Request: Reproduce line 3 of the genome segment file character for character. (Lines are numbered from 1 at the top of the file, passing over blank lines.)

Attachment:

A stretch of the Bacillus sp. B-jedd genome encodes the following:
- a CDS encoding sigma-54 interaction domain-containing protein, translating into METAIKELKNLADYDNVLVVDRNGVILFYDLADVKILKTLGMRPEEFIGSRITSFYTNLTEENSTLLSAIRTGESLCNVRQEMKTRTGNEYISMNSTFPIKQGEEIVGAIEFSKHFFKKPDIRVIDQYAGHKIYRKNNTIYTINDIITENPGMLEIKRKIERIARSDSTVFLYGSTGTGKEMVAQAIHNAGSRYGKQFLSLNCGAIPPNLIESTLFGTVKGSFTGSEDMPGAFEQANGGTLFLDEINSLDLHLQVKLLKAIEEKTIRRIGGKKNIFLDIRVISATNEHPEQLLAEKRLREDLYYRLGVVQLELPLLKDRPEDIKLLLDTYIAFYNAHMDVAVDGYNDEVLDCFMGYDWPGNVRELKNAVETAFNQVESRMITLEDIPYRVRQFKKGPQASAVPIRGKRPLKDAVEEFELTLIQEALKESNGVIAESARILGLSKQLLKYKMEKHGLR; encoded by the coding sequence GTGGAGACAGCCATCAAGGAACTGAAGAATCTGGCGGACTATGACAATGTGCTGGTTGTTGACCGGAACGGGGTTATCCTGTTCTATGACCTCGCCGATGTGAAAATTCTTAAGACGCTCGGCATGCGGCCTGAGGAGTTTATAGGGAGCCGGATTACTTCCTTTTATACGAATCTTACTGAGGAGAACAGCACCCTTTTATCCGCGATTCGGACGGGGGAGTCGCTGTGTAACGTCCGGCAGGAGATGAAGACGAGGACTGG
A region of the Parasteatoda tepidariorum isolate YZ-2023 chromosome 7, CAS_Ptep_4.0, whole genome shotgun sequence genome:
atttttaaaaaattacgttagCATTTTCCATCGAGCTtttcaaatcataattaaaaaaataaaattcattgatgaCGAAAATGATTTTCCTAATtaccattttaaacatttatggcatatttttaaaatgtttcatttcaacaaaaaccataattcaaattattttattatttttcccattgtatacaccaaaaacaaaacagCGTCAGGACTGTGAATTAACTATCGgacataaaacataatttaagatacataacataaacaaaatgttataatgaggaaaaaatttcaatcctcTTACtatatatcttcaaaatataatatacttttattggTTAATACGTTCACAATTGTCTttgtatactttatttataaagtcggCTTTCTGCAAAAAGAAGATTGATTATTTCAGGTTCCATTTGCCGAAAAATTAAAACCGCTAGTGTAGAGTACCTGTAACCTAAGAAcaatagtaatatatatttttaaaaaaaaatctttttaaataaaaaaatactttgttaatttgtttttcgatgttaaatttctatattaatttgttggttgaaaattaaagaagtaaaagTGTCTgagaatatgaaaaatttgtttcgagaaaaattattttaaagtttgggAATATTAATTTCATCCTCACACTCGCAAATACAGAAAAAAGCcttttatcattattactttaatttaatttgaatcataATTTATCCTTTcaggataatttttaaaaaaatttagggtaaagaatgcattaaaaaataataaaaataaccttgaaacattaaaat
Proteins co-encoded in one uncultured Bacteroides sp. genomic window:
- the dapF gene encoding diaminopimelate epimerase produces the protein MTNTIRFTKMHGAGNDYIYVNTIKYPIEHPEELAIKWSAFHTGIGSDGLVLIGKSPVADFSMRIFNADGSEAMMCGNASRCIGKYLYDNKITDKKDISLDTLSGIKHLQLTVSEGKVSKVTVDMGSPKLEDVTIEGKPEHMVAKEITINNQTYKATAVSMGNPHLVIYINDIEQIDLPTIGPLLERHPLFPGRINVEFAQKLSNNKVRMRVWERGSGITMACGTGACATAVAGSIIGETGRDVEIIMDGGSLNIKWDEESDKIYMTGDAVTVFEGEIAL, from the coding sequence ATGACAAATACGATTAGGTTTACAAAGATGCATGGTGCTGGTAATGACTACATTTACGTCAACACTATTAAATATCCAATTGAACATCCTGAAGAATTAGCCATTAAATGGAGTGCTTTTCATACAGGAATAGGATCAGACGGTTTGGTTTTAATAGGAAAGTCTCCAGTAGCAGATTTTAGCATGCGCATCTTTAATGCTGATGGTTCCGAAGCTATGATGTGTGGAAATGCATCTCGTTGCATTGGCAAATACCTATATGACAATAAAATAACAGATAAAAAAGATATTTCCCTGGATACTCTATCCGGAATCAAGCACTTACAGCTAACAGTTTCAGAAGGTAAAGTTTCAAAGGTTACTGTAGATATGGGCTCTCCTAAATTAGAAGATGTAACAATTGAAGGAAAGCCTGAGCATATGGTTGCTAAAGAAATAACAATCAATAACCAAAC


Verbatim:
A region of the Parasteatoda tepidariorum isolate YZ-2023 chromosome 7, CAS_Ptep_4.0, whole genome shotgun sequence genome: